McCain is widely reported to have yelled profanities at senators and even shoved one or two (including the late Strom Thurmond, a feisty nonagenarian at the time of the alleged incident). After McCain used an obscenity to describe Republican Sen. Chuck Grassley of Iowa to his face in 1992, Grassley did not speak to McCain for more than a year. (“That’s all water over the dam,” Grassley says.) McCain has reportedly learned to control his temper; still, there are moments when he cannot or does not. Last spring, at a closed-door meeting of senators and staff, Sen. John Cornyn of Texas tried to amend the immigration bill to make ineligible convicted felons, known terrorists and gang members. Agitated that any attempt to amend the bill would jeopardize its slim chance of passage (ultimately, the bill failed), McCain snapped, “This is chickens–––.” Cornyn shot back that McCain shouldn’t come parachuting in off the presidential-campaign trail at the last minute and start making demands. “F––– you,” said McCain, in front of about 30 witnesses. (A Cornyn aide says that the Texas senator was unbothered by the incident. “I think he just thought, ‘Here’s John being a jerk’,” says the aide, who declined to be identified speaking for Cornyn.)

Sen. Thad Cochran, Republican of Mississippi, has had his share of dust-ups with McCain, usually over some appropriation that McCain regards as pork-barrel spending. “He gets very volatile,” Cochran tells NEWSWEEK. “He gets red in the face. He talks loud.” Cochran, who says he is still a friend of McCain’s (“at least on my part”), says the Senate dining room has lately been buzzing with Senator Hothead stories, mostly stirred by a recent wave of press interest. “I was surprised to find so many senators who’d had a personal experience when he’d lost his temper,” says Cochran. Did he find McCain’s temper to be somehow disabling or disqualifying in a potential president? “I don’t know how to assess that,” says Cochran. “I certainly know no other president since I’ve been here who’s had a temperament like that. There’s some who were capable of getting angry, of course. Ronald Reagan and Jimmy Carter both. But this …” His voice trailed away. “You like to think your president would be cool, calm and collected. He’s commander in chief.”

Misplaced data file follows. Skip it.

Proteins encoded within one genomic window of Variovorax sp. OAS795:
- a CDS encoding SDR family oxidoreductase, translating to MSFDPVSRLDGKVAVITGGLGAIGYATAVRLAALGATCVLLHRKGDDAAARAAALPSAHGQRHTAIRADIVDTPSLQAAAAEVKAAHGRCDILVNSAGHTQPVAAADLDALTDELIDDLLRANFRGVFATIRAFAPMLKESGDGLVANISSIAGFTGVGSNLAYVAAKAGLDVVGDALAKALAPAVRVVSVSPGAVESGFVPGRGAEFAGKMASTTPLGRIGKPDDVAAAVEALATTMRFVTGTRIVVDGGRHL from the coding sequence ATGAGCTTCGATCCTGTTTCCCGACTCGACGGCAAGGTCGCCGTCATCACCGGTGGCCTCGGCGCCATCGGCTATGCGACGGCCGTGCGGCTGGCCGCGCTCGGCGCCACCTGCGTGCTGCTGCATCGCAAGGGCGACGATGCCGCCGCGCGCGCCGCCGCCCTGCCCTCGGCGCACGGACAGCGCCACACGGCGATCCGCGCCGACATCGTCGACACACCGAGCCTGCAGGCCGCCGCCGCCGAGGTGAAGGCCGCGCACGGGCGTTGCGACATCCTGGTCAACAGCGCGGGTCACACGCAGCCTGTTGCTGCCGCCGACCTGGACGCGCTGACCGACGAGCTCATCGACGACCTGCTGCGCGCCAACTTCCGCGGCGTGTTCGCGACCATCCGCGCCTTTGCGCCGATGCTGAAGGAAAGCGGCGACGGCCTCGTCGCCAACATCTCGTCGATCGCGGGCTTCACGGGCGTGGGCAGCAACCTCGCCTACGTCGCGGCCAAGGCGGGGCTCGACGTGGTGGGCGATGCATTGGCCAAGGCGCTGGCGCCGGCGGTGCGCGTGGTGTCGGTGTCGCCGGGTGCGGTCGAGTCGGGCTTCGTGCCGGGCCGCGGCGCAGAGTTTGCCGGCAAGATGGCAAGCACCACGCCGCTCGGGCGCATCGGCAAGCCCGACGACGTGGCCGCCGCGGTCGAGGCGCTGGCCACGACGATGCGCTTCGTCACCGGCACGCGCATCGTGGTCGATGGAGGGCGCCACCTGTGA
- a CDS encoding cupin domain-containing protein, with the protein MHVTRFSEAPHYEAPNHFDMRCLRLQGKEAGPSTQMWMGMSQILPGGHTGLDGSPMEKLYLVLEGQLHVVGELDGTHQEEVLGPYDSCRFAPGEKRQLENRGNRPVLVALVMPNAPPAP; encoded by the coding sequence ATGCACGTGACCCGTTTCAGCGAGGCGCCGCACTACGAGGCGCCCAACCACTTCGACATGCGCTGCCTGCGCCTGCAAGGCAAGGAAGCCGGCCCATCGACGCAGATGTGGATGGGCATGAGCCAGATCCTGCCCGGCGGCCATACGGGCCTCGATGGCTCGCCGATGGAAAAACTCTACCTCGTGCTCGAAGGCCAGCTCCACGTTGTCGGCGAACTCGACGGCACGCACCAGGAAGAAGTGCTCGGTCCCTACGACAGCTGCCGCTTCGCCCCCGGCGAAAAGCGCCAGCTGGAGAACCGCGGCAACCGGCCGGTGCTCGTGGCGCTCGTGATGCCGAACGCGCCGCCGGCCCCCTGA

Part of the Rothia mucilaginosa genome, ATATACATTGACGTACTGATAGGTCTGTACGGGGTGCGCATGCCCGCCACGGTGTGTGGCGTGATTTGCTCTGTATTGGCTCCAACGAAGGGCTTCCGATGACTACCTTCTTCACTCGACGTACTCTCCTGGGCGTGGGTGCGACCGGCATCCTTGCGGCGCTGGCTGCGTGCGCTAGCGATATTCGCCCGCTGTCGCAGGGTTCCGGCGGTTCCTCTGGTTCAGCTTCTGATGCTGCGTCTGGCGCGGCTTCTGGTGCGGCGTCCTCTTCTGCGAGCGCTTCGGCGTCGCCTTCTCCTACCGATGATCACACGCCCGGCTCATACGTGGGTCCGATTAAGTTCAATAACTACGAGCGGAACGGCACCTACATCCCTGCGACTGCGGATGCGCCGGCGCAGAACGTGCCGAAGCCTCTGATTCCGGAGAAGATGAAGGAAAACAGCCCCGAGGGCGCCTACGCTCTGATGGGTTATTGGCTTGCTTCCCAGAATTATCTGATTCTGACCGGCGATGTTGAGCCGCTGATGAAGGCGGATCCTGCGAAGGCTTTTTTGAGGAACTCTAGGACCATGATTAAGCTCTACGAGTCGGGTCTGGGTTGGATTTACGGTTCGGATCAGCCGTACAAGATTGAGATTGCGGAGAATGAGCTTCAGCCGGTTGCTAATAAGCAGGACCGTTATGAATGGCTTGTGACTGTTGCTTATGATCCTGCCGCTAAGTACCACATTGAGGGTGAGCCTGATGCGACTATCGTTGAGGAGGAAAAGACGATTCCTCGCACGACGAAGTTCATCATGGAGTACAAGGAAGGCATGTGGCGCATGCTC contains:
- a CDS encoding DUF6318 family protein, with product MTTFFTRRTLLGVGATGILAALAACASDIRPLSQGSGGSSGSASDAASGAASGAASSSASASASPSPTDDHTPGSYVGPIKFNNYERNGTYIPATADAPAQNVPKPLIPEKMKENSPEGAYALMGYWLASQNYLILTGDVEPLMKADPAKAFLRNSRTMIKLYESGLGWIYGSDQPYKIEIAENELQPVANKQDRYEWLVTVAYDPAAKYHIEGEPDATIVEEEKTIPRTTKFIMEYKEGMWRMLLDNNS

Cochran is supporting flip-flopper extraordinaire Mitt Romney for president.

Newsweek writer Evan Thomas goes out of his way to cast many of these things in a “good” light. For instance:

*In rare weak moments, he can seem prickly, impetuous, vindictive—the sort of military martinet whose finger is supposed to be kept far from the button. Yet he is endowed with self-knowledge and self-effacing dignity. “I’m a man of many failings,” McCain says with a genuine, if practiced, ruefulness. “I make no bones about it. That’s why I’m such a believer in redemption. I’ve done many, many things wrong in my life. The key is to try to improve.”

That much vaunted McCain candor again. McCain gets away with everything because he’s allegedly candid. And the reporters are just tickled pink because he talks to them and would confess to anything. It’s alright that he cheated in his marriage because he confessed afterward. It’s alright that he was corrupt and took money from a man looting a bank. He not only confessed to this, he wrote a law to make it difficult to do what he did (stop me before I sin again?).

What I see is a man who, despite his years, is immature, petulant, who does not care about anyone else, is a bully to everyone (except reporters who slave over his every word) and insist on getting his way. Here’s McCain as a baby:

*As an angry toddler, he would hold his breath until he passed out (his parents’ cure was to drop him fully clothed into a bathtub of icy water).

From everything I read in the Newsweek article, instead of holding his breath, elderly now, McCain turns vituperative and when not being verbally abusive, physically assaults his colleagues in the U.S. Senate. And we’re supposed to make this man our president?